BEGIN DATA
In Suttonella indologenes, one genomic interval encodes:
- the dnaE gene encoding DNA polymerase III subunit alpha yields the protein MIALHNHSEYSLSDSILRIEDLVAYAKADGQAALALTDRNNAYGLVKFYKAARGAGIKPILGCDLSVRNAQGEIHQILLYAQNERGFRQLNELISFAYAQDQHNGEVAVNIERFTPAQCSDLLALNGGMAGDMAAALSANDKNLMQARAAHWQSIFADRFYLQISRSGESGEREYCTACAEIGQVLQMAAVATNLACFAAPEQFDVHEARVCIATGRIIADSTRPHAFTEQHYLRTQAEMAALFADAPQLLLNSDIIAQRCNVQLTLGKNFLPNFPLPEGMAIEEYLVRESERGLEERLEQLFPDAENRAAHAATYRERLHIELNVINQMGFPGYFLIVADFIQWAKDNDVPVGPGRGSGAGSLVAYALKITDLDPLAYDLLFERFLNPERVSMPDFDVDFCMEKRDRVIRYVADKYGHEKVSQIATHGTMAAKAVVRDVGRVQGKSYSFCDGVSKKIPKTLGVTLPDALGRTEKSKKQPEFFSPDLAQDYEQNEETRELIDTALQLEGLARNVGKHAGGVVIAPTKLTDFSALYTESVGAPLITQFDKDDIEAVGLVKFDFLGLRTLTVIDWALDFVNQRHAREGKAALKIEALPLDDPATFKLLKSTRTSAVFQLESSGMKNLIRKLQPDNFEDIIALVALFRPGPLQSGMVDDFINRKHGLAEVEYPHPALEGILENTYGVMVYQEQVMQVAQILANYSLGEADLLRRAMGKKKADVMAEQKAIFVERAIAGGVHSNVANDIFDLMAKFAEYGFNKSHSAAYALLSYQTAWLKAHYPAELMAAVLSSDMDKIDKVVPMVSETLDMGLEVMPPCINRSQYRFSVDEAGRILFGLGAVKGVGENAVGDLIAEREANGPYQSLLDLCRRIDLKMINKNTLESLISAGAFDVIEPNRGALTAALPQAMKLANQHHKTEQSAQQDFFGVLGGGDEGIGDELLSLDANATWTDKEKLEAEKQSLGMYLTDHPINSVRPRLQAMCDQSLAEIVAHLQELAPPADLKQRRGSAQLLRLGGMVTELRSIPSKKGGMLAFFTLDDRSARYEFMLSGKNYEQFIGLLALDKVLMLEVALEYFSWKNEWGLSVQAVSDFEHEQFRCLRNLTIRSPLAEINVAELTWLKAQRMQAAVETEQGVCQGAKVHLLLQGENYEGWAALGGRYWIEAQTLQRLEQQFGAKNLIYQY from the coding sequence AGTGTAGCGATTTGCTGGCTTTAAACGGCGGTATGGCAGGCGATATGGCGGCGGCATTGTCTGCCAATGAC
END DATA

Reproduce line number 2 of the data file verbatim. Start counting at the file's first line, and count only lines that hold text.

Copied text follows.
- the dnaE gene encoding DNA polymerase III subunit alpha yields the protein MIALHNHSEYSLSDSILRIEDLVAYAKADGQAALALTDRNNAYGLVKFYKAARGAGIKPILGCDLSVRNAQGEIHQILLYAQNERGFRQLNELISFAYAQDQHNGEVAVNIERFTPAQCSDLLALNGGMAGDMAAALSANDKNLMQARAAHWQSIFADRFYLQISRSGESGEREYCTACAEIGQVLQMAAVATNLACFAAPEQFDVHEARVCIATGRIIADSTRPHAFTEQHYLRTQAEMAALFADAPQLLLNSDIIAQRCNVQLTLGKNFLPNFPLPEGMAIEEYLVRESERGLEERLEQLFPDAENRAAHAATYRERLHIELNVINQMGFPGYFLIVADFIQWAKDNDVPVGPGRGSGAGSLVAYALKITDLDPLAYDLLFERFLNPERVSMPDFDVDFCMEKRDRVIRYVADKYGHEKVSQIATHGTMAAKAVVRDVGRVQGKSYSFCDGVSKKIPKTLGVTLPDALGRTEKSKKQPEFFSPDLAQDYEQNEETRELIDTALQLEGLARNVGKHAGGVVIAPTKLTDFSALYTESVGAPLITQFDKDDIEAVGLVKFDFLGLRTLTVIDWALDFVNQRHAREGKAALKIEALPLDDPATFKLLKSTRTSAVFQLESSGMKNLIRKLQPDNFEDIIALVALFRPGPLQSGMVDDFINRKHGLAEVEYPHPALEGILENTYGVMVYQEQVMQVAQILANYSLGEADLLRRAMGKKKADVMAEQKAIFVERAIAGGVHSNVANDIFDLMAKFAEYGFNKSHSAAYALLSYQTAWLKAHYPAELMAAVLSSDMDKIDKVVPMVSETLDMGLEVMPPCINRSQYRFSVDEAGRILFGLGAVKGVGENAVGDLIAEREANGPYQSLLDLCRRIDLKMINKNTLESLISAGAFDVIEPNRGALTAALPQAMKLANQHHKTEQSAQQDFFGVLGGGDEGIGDELLSLDANATWTDKEKLEAEKQSLGMYLTDHPINSVRPRLQAMCDQSLAEIVAHLQELAPPADLKQRRGSAQLLRLGGMVTELRSIPSKKGGMLAFFTLDDRSARYEFMLSGKNYEQFIGLLALDKVLMLEVALEYFSWKNEWGLSVQAVSDFEHEQFRCLRNLTIRSPLAEINVAELTWLKAQRMQAAVETEQGVCQGAKVHLLLQGENYEGWAALGGRYWIEAQTLQRLEQQFGAKNLIYQY from the coding sequence AGTGTAGCGATTTGCTGGCTTTAAACGGCGGTATGGCAGGCGATATGGCGGCGGCATTGTCTGCCAATGAC